Saturday, October 27, 2012

The Heckler's Censor

The annual Halloween conversation surrounding race and costumes has become as much a part of the holiday tradition as trick-or-treating, pumpkin carving and sexy-everything getups.
Race and the Halloween Mask of Ignorance
Well, sexy-everything-but-non-white-people getups, anyway. The whole point behind the article is that dressing up as a negative ethnic stereotype, or, for that matter, just about anyone who isn't white "don't fly." If "culture costumes," as they are referred to, "tend to refer to very one-dimensional caricatures that are not at all authentic," and thus "these choices 'normalize whiteness' as the soccer mom or businessman in everyday clothes, thereby reinforcing inaccurate ideas about totally distinct racial and cultural communities," why does this only attach to white people who dress up as non-whites? The idea that Whites should find this practice as offensive as anyone else is conspicuous in its absence. Doesn't the Asian woman who slips into a costume designed to evoke a Scotswoman-cum-whore make a choice that "fits with a larger reality where, for the majority of [non-]whites, there's something pleasurable and empowering in imagining the beautiful [white] princesses in the past, and as sexual objects to be consumed?"
Utterly racist
This woman projects a stereotype of Asian women as hypersexualized self-propelled sex toys.
I suspect not. And the reason, I've come to believe, is simple. One of the points made in the captions to the slideshow, "9 Bad Excuses for Racist Costumes" and in the article itself, is that it doesn't matter what the person wearing the costume thinks, or is attempting to do.
But it's not just the mindset of the college kid painting on the blackface before the keg party, the young woman hitting the dance floor as a "Seductive Squaw" or the suburban mom handing out candy as a geisha that matters, says Stephanie Troutman, assistant professor of women's and gender studies and African and African-American studies at Berea College in Kentucky. What's often lost in the discussion of the arguably innocent goals that inspire these costumes and the freedom of expression that allows them, she says, is the idea that "the context, the history and the signifiers matter," and that "we have to look at the result versus the intention."
In other words, these costumes create or reinforce a feeling in the people being "mocked" that they are second-class citizens, sex objects and or criminals, and that matter more than the fact the person wearing the costume intends none of these things. Except, it seems for white people, who are immune from this sort of thing. Part of "white privilege" is the idea that a woman of Scots descent who sees an Asian woman dressed in a slatternly mockery of a tartan doesn't have an idea that an image of her as a sex object to be consumed is being kindled or stoked in the minds of the non-white people who see her thereafter. (And after all, if she does, it's because she's a racist anyway.)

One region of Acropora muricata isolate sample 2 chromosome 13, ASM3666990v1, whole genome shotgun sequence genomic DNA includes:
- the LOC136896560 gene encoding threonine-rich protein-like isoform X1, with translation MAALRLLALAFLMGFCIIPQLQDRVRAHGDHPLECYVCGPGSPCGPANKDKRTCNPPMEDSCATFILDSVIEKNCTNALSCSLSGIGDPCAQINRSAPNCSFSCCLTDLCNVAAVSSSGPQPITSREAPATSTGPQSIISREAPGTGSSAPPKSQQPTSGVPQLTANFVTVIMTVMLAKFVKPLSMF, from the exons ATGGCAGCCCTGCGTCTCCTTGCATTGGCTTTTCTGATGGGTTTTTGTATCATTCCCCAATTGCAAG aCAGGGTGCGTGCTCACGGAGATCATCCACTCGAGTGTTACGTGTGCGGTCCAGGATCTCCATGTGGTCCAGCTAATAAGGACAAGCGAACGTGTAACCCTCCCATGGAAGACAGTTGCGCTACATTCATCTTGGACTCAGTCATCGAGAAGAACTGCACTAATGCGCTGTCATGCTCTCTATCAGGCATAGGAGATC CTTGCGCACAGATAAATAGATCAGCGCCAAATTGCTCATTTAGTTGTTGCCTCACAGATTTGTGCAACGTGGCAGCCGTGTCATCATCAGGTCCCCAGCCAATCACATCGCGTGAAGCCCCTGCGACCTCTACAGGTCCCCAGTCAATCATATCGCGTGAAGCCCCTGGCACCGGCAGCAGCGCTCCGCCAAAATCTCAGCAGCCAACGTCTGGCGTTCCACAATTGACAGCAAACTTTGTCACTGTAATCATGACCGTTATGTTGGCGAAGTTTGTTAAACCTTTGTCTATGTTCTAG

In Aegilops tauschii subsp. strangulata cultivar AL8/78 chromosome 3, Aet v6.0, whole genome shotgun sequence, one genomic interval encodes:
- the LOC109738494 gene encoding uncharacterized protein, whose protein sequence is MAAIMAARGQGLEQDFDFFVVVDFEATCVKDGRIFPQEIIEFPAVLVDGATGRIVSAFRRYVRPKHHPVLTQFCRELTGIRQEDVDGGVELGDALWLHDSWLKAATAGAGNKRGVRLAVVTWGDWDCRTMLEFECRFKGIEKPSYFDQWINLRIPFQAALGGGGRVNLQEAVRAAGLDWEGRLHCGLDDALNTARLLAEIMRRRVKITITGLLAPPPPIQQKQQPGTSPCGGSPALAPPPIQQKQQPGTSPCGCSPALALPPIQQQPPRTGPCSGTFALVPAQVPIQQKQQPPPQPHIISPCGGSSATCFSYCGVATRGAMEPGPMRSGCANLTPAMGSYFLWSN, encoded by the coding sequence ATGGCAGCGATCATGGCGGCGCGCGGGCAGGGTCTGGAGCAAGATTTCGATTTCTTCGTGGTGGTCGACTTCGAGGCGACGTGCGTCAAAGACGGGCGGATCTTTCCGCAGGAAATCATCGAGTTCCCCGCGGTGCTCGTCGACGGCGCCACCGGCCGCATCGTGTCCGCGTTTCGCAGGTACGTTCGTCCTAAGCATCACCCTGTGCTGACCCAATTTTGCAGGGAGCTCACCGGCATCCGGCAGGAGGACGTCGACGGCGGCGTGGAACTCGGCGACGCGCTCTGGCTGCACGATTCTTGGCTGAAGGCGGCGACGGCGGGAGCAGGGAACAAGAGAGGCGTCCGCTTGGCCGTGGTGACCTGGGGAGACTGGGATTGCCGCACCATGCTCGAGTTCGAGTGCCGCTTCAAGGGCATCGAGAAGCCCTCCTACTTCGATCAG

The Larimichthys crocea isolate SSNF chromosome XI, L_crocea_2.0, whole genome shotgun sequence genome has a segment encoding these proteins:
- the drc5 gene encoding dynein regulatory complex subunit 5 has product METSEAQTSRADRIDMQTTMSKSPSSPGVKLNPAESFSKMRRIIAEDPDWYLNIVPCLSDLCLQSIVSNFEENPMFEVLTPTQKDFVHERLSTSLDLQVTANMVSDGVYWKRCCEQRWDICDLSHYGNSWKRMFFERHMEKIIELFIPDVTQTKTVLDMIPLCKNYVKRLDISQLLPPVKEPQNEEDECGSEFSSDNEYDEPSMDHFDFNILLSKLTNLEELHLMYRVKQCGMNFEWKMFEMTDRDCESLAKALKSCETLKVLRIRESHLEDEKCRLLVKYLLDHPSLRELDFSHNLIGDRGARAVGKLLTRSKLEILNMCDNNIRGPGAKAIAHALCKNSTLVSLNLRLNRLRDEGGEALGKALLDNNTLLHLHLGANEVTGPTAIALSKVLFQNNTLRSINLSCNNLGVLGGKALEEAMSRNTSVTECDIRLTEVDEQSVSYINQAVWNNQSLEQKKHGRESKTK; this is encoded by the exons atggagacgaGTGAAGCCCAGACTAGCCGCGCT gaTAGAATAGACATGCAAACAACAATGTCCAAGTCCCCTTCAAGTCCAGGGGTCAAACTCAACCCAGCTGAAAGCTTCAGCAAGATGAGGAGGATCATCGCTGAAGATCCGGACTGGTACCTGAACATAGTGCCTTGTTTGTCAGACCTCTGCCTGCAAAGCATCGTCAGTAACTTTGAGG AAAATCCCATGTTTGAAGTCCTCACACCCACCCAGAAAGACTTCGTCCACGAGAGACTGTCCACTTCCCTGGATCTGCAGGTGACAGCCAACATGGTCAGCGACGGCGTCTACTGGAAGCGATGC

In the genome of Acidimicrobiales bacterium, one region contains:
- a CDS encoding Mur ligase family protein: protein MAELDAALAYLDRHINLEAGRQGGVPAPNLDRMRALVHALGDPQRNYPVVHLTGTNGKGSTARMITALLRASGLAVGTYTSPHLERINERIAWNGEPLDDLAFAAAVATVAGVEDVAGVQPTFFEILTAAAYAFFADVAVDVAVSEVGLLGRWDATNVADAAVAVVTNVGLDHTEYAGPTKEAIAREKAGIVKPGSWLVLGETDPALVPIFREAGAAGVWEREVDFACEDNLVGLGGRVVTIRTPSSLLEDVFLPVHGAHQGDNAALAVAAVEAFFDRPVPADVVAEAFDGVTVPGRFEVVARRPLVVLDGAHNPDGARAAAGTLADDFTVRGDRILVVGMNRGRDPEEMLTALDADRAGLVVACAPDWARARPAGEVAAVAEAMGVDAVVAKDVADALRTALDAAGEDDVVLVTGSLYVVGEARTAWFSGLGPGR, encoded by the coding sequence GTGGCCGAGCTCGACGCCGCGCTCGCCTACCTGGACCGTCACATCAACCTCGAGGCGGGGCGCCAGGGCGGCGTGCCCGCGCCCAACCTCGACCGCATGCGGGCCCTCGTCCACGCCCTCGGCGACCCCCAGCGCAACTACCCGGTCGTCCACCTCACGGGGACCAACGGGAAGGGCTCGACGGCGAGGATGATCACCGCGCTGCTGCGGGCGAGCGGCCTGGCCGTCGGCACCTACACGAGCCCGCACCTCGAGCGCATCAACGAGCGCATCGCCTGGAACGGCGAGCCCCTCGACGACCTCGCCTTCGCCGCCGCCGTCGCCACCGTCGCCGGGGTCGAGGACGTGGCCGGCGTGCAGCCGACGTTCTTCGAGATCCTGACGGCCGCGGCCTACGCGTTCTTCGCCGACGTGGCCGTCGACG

Nothing wrong here
This woman, apparently, just wants to be Scottish for a day.
It may not be possible for many non-whites to adopt, in the near term, the money and the cultural preferences that white people have typically (or stereotypically) enjoyed, but we can, and should, adopt an attitude of not being caught up in what others think of us. There's a reason why there's no equivalent term for whites that carries the same level of disrespect that words like "Nigger," "Spic" and "Chink" do. Whites, for the most part, don't care what we think of them. It's somewhat possible to injure their feelings by referring to them as "racists," but they don't allow any word that would be used as a slur against them to get under their skin as we are often taught to do. Despite all of the negative connotations of the old South, it's impossible to use a single word to shame a white person with that history. For them, that was then (as was the day before yesterday, for that matter) and this is now. When a white person calls me Nigger, I am expected to feel the shame of a history of being oppressed, regardless of the context or the intention of the speaker. Most whites are simply not taught to feel shame based on my potential opinion of people who died a century or more ago, who just happen to share a skin tone with them, regardless of how vile they themselves feel those people were.

And consider; if I dress as a pimp for Halloween, I'm "appropriating other people of color who are unlike [my]self," and being offensive to other American blacks. But despite all of the opprobrium, disdain and outright hatred reserved for the Nazis, were I to put on the costume of a Gestapo officer, it would be considered offensive to Jews, even if I channeled "You Natzy Spy!" in the doing. Perhaps, were I be a hillbilly or a redneck, would someone be offended on behalf of whites, but only because I sided against oppressed and mocked poor people instead of the bourgeoisie that are our (sometime) "common  enemies."

We have to break out of this desire to create a "heckler's censor," where we allow others to determine our self-images, and then demand that they portray us only as we wish to be seen. Not out of "fairness" to whites - our problem is already that they need nothing from us in that regard. But if we continue to need something from them, we abdicate our validation and worthiness to people who, like us, have themselves to look out for.

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